The University of California, Berkeley is offering a course, titled, “The Right to be Lazy: Shifts in Marxist Thought.”
The fall 2019 course is part of UC Berkeley’s DeCal program, consisting of student-taught, but faculty-approved courses.
“Marx’s ideas were taken up by revolutionaries around the globe from the anticolonial militants in Africa and Latin America to those blockading the streets of Paris in 1968 and Italy in the 1970s,” the course description reads.
“We will find in each struggle a Marxism specific to its historical and geographic context, reflected in the various stages of capitalist development. By studying these struggles and the creative responses to conditions they faced, we will try to better understand what it means to be anticapitalist, what are the basic categories of capital, and questions of the revolutionary subject.”
Campus Reform reached out to student instructors for comment but did not receive comment in time for publication.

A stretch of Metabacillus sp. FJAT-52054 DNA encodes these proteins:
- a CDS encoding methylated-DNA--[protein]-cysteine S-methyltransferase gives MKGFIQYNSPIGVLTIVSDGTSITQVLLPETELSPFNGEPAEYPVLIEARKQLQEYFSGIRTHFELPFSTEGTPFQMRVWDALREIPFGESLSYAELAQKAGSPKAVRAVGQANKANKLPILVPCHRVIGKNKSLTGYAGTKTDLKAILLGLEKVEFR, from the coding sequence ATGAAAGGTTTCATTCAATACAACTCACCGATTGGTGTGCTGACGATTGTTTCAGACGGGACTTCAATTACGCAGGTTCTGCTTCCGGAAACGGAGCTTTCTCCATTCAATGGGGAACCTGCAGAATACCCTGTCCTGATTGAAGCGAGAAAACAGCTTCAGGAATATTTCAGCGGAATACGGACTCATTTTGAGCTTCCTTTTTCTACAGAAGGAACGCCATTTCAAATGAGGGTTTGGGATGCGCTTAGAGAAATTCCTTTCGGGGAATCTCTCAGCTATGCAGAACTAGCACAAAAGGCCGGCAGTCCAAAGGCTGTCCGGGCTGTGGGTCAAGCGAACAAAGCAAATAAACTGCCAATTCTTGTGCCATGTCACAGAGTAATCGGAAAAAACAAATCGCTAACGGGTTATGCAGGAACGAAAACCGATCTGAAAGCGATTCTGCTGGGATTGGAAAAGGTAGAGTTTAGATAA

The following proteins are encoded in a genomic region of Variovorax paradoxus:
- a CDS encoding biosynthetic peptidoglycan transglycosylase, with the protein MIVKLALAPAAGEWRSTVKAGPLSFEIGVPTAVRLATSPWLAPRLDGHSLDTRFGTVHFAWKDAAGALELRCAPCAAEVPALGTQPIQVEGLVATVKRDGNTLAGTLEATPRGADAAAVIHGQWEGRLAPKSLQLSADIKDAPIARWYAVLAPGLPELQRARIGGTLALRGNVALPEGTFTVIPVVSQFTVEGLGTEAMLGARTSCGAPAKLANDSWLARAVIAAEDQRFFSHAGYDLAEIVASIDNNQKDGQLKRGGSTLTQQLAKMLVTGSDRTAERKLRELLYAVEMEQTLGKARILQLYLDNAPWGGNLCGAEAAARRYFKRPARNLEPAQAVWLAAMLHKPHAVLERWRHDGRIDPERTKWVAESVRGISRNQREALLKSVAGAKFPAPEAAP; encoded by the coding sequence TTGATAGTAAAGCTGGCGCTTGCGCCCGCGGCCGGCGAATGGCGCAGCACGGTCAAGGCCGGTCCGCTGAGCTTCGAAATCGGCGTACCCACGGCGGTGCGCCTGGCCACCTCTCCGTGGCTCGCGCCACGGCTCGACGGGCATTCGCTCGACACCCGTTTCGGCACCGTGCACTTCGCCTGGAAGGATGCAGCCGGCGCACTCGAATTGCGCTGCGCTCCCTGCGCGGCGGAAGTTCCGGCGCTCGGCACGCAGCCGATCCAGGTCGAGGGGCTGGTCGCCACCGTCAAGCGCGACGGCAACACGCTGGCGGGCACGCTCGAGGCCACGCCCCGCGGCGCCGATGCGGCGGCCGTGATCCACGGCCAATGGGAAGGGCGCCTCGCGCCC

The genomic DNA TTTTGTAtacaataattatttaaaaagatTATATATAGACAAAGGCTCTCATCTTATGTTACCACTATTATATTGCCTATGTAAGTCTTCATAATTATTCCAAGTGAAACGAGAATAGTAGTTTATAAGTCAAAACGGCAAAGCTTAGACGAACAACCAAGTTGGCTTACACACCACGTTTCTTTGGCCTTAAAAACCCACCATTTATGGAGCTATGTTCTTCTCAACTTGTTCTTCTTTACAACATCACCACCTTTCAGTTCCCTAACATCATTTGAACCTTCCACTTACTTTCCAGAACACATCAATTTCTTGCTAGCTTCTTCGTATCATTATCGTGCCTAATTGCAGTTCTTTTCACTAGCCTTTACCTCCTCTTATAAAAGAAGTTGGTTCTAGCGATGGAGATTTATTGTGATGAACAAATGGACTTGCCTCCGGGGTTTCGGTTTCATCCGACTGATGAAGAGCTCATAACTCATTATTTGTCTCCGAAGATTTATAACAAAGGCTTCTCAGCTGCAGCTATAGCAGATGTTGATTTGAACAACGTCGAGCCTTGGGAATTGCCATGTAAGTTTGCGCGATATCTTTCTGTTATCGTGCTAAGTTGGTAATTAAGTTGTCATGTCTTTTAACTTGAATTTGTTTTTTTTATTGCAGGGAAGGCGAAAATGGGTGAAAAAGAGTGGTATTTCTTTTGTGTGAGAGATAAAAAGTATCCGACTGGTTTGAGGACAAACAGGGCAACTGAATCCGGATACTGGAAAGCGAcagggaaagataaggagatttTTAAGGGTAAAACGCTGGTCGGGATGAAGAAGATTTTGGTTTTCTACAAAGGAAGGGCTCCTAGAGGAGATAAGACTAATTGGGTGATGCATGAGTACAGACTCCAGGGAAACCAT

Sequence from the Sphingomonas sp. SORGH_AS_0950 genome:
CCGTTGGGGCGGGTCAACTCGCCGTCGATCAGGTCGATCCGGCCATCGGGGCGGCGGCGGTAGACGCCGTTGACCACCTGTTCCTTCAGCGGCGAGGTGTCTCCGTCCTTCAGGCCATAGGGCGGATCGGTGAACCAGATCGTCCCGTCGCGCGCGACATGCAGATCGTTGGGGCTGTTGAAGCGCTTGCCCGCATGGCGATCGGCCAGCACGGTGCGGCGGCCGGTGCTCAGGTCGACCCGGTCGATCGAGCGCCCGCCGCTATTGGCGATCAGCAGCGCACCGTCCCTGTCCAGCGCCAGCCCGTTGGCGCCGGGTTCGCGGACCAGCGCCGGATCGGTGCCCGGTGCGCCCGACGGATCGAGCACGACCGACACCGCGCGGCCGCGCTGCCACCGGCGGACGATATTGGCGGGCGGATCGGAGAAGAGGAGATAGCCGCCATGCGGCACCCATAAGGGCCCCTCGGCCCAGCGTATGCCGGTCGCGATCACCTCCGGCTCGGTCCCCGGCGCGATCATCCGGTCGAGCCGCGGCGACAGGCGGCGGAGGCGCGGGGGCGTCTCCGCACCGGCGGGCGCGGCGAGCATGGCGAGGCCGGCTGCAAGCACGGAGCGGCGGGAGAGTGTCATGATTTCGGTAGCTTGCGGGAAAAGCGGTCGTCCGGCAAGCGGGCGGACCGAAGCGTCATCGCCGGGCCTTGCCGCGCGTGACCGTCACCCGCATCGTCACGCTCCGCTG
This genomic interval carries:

“Each of us has the right to be lazy, but none of us has the right to the rewards of someone else’s hard work,” Capitalism.com founder and CEO Ryan Daniel Moran told Campus Reform.
“Anticapitalist ideas are rooted in entitlement, which is one of the dangers of today’s society. I hope the students at Berkeley are taught the ineffectiveness of Marx’s ideas; if you want to create change, it starts with you.”
Campus Reform also spoke with the Berkeley College Republicans about the offering.
“We do not oppose teaching divergent subjects in DeCal classes at UC Berkeley,” the chapter said.
“However, nobody can dispute the fact that if a DeCal class with a right-leaning curriculum was ever proposed, it would be promptly rejected. Colleges should be dedicated to promoting intellectual diversity and an important part of that is giving adequate space to conservative views, even if they are unpopular with the larger campus community.”
UC-Berkeley spokesman Dan Mogulof previously commented to Campus Reform on the DeCal program, more generally, saying, “the campus administration has no connection to or control over these [course] offerings.”
Mogulof referred Campus Reform to the academic senate, which approves these courses. The academic senate has not returned Campus Reform‘s request for comment.